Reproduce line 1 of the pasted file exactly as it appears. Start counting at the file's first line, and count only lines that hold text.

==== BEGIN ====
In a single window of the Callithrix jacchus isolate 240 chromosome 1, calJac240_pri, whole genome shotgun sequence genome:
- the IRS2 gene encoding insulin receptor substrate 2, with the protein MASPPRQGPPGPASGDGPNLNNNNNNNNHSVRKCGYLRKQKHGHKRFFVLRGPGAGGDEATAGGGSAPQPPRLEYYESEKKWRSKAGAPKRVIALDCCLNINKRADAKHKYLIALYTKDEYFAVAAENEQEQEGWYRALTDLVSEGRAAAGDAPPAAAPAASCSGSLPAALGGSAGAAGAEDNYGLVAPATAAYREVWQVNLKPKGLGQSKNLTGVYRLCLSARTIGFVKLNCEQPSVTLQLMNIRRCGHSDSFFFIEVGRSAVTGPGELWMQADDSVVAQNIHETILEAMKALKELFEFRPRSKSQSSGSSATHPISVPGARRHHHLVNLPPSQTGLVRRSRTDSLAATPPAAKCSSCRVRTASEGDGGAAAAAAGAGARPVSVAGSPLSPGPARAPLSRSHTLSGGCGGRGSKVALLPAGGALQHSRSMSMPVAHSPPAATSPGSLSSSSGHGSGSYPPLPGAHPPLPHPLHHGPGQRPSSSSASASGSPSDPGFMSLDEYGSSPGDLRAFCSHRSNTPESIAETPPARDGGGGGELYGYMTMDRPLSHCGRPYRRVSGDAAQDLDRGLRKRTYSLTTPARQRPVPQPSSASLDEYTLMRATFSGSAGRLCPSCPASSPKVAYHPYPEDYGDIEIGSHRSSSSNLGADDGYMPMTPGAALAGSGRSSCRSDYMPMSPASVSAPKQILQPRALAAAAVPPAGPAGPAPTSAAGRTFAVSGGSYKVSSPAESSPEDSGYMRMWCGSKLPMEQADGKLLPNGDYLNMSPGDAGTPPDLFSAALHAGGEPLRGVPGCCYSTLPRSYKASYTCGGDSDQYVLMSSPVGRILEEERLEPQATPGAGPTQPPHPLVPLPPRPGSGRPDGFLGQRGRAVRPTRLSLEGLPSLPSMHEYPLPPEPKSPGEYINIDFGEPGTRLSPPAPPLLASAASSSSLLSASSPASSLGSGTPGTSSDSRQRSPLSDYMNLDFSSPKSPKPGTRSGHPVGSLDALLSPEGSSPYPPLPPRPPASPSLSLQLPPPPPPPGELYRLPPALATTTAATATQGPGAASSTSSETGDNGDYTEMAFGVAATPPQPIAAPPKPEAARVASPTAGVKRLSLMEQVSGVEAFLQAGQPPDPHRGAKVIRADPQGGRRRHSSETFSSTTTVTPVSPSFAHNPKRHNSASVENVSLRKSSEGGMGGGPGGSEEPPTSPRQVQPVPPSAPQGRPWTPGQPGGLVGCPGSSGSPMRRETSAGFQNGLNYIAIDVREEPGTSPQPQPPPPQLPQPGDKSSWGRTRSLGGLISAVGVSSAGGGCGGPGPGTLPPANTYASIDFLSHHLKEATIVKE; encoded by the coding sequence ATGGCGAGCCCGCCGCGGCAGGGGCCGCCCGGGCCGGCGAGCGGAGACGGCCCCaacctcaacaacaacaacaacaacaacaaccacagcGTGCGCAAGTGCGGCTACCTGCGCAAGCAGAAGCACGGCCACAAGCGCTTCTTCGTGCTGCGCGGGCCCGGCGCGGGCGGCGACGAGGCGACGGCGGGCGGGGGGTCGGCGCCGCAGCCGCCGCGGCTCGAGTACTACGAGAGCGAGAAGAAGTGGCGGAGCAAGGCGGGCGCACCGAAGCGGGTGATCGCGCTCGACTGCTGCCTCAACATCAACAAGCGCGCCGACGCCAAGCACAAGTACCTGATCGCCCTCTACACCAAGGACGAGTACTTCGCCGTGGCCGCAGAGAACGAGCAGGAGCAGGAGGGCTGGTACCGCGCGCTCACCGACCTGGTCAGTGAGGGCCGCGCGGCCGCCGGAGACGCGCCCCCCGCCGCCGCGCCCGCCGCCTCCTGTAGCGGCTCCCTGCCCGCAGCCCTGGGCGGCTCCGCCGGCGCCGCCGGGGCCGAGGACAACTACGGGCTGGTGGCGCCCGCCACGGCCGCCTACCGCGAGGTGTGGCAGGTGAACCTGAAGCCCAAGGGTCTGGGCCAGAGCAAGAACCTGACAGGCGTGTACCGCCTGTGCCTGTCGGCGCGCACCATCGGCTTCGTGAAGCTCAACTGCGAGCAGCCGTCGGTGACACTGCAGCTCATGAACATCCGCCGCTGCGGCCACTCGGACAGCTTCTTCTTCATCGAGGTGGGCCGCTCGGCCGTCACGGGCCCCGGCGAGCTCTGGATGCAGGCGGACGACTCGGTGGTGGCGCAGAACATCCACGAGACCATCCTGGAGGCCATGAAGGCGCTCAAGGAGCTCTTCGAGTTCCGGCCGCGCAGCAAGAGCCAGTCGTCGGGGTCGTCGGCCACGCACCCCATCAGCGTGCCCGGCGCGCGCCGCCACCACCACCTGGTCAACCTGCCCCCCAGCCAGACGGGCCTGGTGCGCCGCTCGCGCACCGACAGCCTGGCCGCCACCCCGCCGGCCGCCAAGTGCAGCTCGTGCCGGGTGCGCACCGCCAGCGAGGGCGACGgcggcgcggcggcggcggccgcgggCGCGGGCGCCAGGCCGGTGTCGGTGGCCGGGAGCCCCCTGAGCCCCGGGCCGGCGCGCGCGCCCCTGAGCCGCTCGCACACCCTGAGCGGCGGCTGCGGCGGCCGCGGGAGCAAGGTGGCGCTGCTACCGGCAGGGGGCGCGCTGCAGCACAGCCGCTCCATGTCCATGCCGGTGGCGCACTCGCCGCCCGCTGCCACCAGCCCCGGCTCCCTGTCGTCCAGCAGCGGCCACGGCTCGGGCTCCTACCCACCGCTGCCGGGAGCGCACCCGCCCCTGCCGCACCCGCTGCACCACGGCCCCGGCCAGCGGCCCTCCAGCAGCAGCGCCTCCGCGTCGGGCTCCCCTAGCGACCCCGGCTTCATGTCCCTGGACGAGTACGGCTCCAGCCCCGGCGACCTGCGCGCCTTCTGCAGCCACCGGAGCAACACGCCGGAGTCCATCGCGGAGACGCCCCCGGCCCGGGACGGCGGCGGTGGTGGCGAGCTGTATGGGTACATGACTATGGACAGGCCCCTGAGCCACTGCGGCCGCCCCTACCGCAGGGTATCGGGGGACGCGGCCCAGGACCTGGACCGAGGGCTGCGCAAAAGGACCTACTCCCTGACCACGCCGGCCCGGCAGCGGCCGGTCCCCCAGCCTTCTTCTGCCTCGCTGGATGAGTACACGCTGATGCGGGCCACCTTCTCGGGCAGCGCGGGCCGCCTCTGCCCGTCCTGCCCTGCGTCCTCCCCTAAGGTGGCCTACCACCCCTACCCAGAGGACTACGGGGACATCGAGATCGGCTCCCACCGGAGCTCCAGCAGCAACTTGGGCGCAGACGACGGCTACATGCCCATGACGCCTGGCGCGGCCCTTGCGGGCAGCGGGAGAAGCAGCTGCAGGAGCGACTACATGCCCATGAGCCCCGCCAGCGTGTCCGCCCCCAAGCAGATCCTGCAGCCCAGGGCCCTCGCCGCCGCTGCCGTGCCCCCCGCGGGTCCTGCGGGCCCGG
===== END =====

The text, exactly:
In a single window of the Callithrix jacchus isolate 240 chromosome 1, calJac240_pri, whole genome shotgun sequence genome: